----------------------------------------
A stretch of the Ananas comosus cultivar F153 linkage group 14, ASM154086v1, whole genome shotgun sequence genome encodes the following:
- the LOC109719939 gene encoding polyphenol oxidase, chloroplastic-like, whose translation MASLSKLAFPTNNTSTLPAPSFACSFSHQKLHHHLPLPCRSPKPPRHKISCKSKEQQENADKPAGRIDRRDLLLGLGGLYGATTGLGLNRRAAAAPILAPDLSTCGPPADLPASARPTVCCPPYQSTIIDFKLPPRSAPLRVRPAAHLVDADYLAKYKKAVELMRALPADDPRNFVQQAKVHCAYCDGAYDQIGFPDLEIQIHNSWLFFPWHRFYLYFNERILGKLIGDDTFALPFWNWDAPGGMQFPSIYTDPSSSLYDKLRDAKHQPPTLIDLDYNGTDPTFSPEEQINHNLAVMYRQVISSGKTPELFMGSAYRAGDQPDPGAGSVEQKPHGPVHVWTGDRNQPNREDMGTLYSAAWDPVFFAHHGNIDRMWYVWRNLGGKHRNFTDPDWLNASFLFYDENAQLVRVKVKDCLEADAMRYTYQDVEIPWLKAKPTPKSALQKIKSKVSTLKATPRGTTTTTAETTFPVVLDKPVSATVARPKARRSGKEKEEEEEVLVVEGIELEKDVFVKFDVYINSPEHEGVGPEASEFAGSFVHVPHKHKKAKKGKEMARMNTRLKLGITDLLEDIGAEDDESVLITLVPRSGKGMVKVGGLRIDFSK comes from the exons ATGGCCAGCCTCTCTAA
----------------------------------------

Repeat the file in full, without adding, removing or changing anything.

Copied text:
A stretch of the Ananas comosus cultivar F153 linkage group 14, ASM154086v1, whole genome shotgun sequence genome encodes the following:
- the LOC109719939 gene encoding polyphenol oxidase, chloroplastic-like, whose translation MASLSKLAFPTNNTSTLPAPSFACSFSHQKLHHHLPLPCRSPKPPRHKISCKSKEQQENADKPAGRIDRRDLLLGLGGLYGATTGLGLNRRAAAAPILAPDLSTCGPPADLPASARPTVCCPPYQSTIIDFKLPPRSAPLRVRPAAHLVDADYLAKYKKAVELMRALPADDPRNFVQQAKVHCAYCDGAYDQIGFPDLEIQIHNSWLFFPWHRFYLYFNERILGKLIGDDTFALPFWNWDAPGGMQFPSIYTDPSSSLYDKLRDAKHQPPTLIDLDYNGTDPTFSPEEQINHNLAVMYRQVISSGKTPELFMGSAYRAGDQPDPGAGSVEQKPHGPVHVWTGDRNQPNREDMGTLYSAAWDPVFFAHHGNIDRMWYVWRNLGGKHRNFTDPDWLNASFLFYDENAQLVRVKVKDCLEADAMRYTYQDVEIPWLKAKPTPKSALQKIKSKVSTLKATPRGTTTTTAETTFPVVLDKPVSATVARPKARRSGKEKEEEEEVLVVEGIELEKDVFVKFDVYINSPEHEGVGPEASEFAGSFVHVPHKHKKAKKGKEMARMNTRLKLGITDLLEDIGAEDDESVLITLVPRSGKGMVKVGGLRIDFSK comes from the exons ATGGCCAGCCTCTCTAA